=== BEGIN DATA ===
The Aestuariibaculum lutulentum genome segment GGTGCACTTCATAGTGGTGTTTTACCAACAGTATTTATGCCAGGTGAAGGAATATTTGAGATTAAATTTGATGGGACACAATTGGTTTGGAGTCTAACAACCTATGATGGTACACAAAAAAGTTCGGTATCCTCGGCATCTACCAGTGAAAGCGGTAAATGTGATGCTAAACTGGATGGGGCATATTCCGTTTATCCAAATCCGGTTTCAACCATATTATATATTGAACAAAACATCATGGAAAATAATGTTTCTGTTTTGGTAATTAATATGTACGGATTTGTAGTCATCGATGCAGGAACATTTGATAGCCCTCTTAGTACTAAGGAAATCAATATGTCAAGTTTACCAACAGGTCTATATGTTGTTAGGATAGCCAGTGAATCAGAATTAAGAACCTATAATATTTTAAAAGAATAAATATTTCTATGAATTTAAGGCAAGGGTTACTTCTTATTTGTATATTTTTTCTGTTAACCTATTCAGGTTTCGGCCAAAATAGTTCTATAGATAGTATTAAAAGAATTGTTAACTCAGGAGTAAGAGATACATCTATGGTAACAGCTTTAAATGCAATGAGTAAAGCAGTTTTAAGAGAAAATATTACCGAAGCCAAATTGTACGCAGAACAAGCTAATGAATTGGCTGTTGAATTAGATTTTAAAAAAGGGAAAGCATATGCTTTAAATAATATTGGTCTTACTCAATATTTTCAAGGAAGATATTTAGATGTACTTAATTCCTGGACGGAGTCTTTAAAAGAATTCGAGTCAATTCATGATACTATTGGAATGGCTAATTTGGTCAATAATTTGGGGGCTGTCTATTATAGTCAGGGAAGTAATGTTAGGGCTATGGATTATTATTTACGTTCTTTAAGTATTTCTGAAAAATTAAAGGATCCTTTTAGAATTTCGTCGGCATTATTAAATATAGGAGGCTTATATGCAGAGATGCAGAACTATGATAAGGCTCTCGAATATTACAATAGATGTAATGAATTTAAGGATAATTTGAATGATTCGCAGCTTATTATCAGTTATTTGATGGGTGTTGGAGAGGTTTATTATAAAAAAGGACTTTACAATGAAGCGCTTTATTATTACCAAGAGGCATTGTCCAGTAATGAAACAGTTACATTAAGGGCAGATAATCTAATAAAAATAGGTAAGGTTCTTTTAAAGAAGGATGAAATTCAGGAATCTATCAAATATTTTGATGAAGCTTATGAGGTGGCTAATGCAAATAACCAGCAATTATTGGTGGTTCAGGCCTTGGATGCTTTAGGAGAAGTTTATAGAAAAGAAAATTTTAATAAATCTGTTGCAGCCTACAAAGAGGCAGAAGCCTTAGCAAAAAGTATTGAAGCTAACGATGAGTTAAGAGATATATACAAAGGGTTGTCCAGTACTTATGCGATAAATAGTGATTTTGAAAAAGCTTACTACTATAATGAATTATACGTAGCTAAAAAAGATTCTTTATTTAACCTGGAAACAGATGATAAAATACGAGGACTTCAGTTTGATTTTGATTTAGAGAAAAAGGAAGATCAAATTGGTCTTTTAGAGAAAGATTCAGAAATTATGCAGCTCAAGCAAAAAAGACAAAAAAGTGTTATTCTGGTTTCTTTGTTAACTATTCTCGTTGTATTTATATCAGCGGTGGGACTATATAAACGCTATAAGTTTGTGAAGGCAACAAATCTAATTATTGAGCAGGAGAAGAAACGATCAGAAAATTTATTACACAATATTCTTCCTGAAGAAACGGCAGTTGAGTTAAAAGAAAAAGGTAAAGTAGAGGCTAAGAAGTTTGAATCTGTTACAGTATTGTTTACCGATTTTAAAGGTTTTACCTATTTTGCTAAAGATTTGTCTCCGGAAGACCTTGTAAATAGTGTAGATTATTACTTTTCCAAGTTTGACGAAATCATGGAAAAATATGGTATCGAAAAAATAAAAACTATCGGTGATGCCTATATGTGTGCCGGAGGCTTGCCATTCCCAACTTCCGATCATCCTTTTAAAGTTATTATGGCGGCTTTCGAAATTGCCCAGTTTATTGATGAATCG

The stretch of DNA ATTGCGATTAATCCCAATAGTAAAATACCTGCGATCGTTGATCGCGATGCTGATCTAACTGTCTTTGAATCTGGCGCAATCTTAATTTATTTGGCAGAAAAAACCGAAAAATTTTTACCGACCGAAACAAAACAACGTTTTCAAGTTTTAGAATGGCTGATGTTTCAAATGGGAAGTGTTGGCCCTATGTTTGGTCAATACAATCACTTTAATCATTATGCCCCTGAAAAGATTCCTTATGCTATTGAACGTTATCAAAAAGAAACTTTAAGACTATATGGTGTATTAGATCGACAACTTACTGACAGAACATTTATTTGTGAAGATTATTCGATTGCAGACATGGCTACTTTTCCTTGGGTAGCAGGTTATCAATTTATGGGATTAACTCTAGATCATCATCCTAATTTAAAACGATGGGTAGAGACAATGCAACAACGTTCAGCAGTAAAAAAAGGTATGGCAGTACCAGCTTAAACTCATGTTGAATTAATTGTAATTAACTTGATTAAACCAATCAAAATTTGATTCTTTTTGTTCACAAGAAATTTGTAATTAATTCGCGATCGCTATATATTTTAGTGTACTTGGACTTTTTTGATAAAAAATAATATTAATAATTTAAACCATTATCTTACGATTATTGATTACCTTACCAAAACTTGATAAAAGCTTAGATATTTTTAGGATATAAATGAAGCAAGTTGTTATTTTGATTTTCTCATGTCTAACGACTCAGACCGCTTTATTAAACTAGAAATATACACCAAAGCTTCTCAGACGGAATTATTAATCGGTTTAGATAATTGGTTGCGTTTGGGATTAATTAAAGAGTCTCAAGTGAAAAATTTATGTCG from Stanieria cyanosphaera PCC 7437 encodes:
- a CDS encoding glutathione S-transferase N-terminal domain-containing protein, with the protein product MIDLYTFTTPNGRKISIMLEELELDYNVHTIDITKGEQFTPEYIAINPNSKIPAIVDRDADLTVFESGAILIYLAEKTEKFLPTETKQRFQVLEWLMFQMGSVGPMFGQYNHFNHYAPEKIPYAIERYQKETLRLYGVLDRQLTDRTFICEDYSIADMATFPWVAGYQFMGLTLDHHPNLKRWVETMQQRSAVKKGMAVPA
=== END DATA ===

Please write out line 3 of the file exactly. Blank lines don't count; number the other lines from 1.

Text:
- a CDS encoding glutathione S-transferase N-terminal domain-containing protein, with the protein product MIDLYTFTTPNGRKISIMLEELELDYNVHTIDITKGEQFTPEYIAINPNSKIPAIVDRDADLTVFESGAILIYLAEKTEKFLPTETKQRFQVLEWLMFQMGSVGPMFGQYNHFNHYAPEKIPYAIERYQKETLRLYGVLDRQLTDRTFICEDYSIADMATFPWVAGYQFMGLTLDHHPNLKRWVETMQQRSAVKKGMAVPA